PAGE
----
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Antiki

by swdunlop ST2/ST3

A Xiki Clone for Sublime Text 2/3

Details

  • 2015.05.26.06.22.27
  • github.​com
  • github.​com
  • 4 years ago
  • 1 hour ago
  • 7 years ago

Installs

  • Total 479
  • Win 336
  • OS X 78
  • Linux 65
Oct 18 Oct 17 Oct 16 Oct 15 Oct 14 Oct 13 Oct 12 Oct 11 Oct 10 Oct 9 Oct 8 Oct 7 Oct 6 Oct 5 Oct 4 Oct 3 Oct 2 Oct 1 Sep 30 Sep 29 Sep 28 Sep 27 Sep 26 Sep 25 Sep 24 Sep 23 Sep 22 Sep 21 Sep 20 Sep 19 Sep 18 Sep 17 Sep 16 Sep 15 Sep 14 Sep 13 Sep 12 Sep 11 Sep 10 Sep 9 Sep 8 Sep 7 Sep 6 Sep 5 Sep 4 Sep 3
Windows 0 0 0 0 0 0 0 1 0 0 0 0 0 0 0 0 0 1 0 0 0 0 0 0 0 0 0 0 0 1 0 0 1 0 0 0 0 0 0 0 0 0 0 0 0 1
OS X 0 0 0 0 0 0 0 0 0 0 0 0 0 0 0 0 0 0 0 0 0 0 0 0 0 0 0 0 0 0 0 0 0 0 0 0 0 0 0 0 0 0 0 0 0 0
Linux 0 0 0 0 0 0 0 0 0 0 0 0 0 0 0 0 0 0 0 0 0 0 0 0 0 0 0 0 0 0 0 1 0 0 0 0 0 0 0 0 0 0 0 0 0 0

Readme

Source
raw.​githubusercontent.​com

Antiki – a Xiki Clone for Sublime Text 2

Antiki implements a tiny subset of Xiki for Sublime Text 2 and Sublime Text 3. It is intended to be more portable and predictable than sophisticated combination of Xiki and @lunixboch's SublimeXiki, while implementing the essential feature of executing shell commands and replacing them with output.

Antiki considers any line starting with $ after zero or more tabs or spaces to be a possible command for execution. Placing your cursor on a command and pressing either “Command+Enter” or “Control+Enter” will cause Antiki to pass the command to your shell prompt, execute it, and replace a number of subquent lines with the output. Antiki will replace any lines with more indent than the command's indent, which effectively allows you to repeately run a command by returning your cursor to the original position and hitting “Command+Enter” again.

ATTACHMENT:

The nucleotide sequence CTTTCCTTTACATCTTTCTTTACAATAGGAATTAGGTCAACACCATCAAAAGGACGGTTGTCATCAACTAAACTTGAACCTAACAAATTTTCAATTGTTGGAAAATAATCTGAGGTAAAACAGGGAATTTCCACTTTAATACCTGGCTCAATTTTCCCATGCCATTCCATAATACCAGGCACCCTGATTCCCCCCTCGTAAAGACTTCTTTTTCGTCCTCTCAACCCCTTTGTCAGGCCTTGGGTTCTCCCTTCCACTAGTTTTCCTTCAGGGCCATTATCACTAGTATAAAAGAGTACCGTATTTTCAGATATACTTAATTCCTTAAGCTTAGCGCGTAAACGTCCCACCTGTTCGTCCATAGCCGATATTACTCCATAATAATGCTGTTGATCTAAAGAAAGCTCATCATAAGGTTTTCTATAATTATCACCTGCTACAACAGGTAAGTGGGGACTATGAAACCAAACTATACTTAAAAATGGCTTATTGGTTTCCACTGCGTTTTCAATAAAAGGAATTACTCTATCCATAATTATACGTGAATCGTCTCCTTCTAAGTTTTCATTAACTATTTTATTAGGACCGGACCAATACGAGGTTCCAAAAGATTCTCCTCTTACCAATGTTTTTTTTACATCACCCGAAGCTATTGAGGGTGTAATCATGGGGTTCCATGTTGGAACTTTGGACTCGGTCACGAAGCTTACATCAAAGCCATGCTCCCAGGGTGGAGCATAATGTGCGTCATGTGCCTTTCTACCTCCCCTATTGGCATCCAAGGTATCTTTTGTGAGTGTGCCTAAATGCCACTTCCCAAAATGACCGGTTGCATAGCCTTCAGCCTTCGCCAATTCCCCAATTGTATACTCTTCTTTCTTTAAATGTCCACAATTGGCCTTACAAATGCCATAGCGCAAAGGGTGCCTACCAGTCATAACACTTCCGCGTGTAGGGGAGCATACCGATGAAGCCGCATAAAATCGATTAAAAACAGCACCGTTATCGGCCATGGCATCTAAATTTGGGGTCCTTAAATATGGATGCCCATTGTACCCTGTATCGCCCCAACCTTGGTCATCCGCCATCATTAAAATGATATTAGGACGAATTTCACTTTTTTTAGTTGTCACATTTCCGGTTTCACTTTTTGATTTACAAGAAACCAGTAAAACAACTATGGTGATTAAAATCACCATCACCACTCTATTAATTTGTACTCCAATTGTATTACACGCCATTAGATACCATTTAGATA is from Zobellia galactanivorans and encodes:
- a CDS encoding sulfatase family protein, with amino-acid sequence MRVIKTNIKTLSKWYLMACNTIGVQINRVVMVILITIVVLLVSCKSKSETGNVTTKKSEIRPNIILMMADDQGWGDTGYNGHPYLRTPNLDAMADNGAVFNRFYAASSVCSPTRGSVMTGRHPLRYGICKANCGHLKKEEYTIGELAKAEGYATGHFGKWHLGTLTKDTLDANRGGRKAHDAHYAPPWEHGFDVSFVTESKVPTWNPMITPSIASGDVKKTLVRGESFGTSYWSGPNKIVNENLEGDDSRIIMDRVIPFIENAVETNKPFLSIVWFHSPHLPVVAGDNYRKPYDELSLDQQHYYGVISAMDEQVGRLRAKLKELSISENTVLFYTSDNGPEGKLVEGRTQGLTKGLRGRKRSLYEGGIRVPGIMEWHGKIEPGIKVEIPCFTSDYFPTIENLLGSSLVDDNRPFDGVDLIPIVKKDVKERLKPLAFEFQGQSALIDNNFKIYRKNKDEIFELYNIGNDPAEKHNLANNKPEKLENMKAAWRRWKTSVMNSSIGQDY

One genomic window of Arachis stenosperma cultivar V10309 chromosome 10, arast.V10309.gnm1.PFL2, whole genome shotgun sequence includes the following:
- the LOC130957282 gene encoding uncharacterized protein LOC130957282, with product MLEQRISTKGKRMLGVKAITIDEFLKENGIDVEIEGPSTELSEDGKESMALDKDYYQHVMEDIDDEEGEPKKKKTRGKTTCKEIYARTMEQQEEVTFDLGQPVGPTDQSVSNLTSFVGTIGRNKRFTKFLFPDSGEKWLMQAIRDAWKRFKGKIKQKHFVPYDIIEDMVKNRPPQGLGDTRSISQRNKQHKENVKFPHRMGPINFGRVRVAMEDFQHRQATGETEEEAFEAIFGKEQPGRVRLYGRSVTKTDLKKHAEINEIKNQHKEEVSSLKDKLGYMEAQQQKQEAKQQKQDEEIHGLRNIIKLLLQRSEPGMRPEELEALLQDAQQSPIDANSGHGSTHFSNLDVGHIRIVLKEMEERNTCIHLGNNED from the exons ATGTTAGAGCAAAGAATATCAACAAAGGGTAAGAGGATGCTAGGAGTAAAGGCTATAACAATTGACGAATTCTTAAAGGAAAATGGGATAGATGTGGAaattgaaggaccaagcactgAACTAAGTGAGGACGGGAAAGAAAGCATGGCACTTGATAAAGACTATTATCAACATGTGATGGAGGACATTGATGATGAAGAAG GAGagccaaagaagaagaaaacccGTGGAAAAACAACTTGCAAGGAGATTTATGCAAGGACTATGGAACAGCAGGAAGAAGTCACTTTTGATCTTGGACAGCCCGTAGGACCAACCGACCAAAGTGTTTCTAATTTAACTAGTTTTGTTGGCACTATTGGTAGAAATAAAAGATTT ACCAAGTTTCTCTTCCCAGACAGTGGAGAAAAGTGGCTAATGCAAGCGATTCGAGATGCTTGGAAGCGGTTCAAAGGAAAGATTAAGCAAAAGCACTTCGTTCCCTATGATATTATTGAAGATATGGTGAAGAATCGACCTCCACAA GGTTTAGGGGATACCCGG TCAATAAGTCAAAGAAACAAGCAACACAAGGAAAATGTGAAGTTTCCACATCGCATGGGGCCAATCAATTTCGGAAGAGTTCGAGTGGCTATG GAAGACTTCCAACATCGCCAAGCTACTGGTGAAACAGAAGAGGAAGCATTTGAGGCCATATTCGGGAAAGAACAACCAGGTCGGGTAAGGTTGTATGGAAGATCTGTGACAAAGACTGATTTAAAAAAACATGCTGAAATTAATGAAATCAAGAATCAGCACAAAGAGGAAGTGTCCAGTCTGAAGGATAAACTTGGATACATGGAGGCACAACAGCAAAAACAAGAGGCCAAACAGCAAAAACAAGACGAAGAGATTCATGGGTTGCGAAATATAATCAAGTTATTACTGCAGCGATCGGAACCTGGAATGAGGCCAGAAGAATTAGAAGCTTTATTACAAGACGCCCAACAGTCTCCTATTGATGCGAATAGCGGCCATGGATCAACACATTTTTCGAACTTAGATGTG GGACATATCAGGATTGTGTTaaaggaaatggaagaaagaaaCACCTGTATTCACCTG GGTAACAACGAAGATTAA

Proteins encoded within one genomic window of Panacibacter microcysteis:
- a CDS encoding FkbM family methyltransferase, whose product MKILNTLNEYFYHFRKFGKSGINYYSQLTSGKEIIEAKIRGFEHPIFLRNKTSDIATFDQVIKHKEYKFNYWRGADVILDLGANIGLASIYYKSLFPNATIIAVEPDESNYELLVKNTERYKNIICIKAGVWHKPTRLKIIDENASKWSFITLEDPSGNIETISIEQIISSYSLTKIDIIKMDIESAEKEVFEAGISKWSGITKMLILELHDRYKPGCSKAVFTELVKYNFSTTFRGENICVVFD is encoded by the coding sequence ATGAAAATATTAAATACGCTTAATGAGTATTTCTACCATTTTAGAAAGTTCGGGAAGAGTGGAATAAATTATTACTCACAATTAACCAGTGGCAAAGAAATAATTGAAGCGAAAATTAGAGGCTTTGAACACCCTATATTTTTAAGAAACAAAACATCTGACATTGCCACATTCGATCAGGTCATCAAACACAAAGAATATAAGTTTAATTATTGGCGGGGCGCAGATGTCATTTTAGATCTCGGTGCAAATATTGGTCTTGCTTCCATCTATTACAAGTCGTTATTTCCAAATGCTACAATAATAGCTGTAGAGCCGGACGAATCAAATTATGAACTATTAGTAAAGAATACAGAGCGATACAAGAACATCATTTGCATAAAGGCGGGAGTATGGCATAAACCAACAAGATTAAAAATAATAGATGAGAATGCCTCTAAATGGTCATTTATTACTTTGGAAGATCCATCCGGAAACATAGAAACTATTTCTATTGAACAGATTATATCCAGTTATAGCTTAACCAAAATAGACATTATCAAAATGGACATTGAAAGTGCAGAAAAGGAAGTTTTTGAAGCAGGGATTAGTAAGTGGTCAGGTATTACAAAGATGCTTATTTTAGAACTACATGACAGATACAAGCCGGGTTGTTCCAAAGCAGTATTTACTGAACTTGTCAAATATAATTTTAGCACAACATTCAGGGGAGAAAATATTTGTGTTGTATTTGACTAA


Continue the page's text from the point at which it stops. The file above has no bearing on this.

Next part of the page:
If you set your syntax to “Antiki”, you can simply use the “Enter” key, without the “Command” or “Control” modifier, if your cursor is currently on a line starting with $.

This makes Antiki a great tool for writing documentation, examples and working through demos.

Example – Git Commit from README.md:

For example, while hacking on an update to this README.md, Antiki was used to check git status:

$ git status
    # On branch hack
    # Changes not staged for commit:
    #   (use "git add <file>..." to update what will be committed)
    #   (use "git checkout -- <file>..." to discard changes in working directory)
    #
    #   modified:   README.md
    #
    no changes added to commit (use "git add" and/or "git commit -a")

Once satisfied with the changes, the following command would submit the changes:

$ git commit -a -m "added git commit example" --amend
    [hack 62db141] added git commit example
     1 file changed, 19 insertions(+), 13 deletions(-)

Example – Documenting Remote Setups:

To duplicate the results, simply place your cursor on the command line and hit “Command+Enter” or “Control+Enter”. If your SSH agent is properly configured in your environment and loaded with your key, you can check a remote command:

$ ssh mutation.ether uptime
     17:32:22 up 2 days, 22:39,  0 users,  load average: 0.01, 0.04, 0.05

Features:

Antiki's insistence on being stupid and simple is its greatest advantage compared to similar implementations, making it portable, maintainable and understandable.

  • Can execute shell commands in any buffer, not just Xiki buffers.
  • Does not require anything beyond Sublime Text itself, works out of the box in Windows and OSX.
  • Passes all commands through shell, ensuring features like piping to JQ or grep are easily available.

Limitations:

Antiki does not provide Xiki menus or use Xiki helpers. It also does not support continuously updating output, and will hang until a command exits or ten seconds have passed – for these features, the much more powerful SublimeXiki is recommended.

Contributors:

  • @efi – bug report and fix for windows output decoding